This is caused by entrapment of the conjunctiva near the limbal region between the scleral lens and the cornea. It is most commonly seen in older patients and is often completely benign. Monitoring the prolapse is typically all that’s necessary. However, if neovascularization or synechia develops, decreasing the lens diameter and/or decreasing the limbal clearance may improve the prolapse (Figure 4).
Studies have reported 26% to 46% of scleral lens wearers experience midday fogging.3 The exact etiology of this phenomenon is unknown, but it is likely associated with misalignment of the periphery, where the lens is either too loose or too tight.
Thankfully, now that toric haptics are becoming more conventional, practitioners are better equipped to tackle asymmetric scleral profiles. However, despite a perfectly aligned periphery, some scleral lens wearers still experience midday fogging. Other suggestions include addressing any ocular surface disease (OSD) before fitting, maintaining an appropriate amount of limbal clearance (50-100 μm), and using a mixture of preservative-free viscous solution and preservative-free saline.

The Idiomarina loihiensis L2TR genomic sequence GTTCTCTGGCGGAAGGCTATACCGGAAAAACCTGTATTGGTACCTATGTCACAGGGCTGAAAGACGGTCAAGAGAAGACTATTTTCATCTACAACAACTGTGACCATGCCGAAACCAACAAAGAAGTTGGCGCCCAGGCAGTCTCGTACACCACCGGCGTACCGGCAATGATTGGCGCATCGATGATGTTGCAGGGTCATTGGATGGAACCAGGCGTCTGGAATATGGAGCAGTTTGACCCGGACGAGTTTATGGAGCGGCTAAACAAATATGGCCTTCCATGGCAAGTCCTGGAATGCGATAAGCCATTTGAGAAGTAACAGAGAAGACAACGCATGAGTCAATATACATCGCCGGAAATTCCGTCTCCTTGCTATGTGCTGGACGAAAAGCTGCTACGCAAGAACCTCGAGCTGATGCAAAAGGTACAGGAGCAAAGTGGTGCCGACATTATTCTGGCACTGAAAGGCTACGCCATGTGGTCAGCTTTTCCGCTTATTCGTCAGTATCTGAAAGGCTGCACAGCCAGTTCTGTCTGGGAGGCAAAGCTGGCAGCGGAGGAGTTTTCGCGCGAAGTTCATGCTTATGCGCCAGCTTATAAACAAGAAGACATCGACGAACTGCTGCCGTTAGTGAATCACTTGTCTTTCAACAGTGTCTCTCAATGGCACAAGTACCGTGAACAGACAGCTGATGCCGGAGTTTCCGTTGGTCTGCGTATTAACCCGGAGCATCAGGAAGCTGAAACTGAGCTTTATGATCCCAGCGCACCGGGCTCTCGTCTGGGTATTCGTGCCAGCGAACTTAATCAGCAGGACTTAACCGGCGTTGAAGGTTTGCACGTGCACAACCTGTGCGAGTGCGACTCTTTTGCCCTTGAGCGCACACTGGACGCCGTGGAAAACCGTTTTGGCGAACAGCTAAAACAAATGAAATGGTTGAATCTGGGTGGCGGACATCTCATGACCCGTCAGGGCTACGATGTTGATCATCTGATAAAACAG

Because scleral lenses are designed to land on the sclera and not interact with the cornea, corneal staining is rare. A localized patch of staining typically indicates an area of bearing that would require an increase in clearance in that area. Diffuse corneal staining is usually a toxic reaction to entrapment of a preserved product under the lens. This can include filling solution, cleaning solution, or topical eye drops. Simply questioning the patient about their daily contact lens routine will likely reveal the culprit.
Finally, mechanical damage to the cornea during insertion and/or removal could also cause corneal staining. Extra instruction on proper application and removal can prevent future incidents.
Mucoid, lipid, or protein deposits are normally the reason for poor wetting (Figure 5). These deposits can be caused by untreated OSD or external factors such as makeup, face creams, and hand soaps. Encourage patients to apply makeup and face creams after inserting the lens and only use mild, moisturizer-free soaps to wash their hands. Material choice also plays a role in proper wetting, so finding the appropriate balance between oxygen permeability and wetting angle is imperative.
Additionally, treating the lens with plasma and Tangible Hydra-PEG can enhance wettability and decrease deposits. Finally, practitioners should encourage patients to gently rub the front surface with nonabrasive cleaners to further reduce deposition.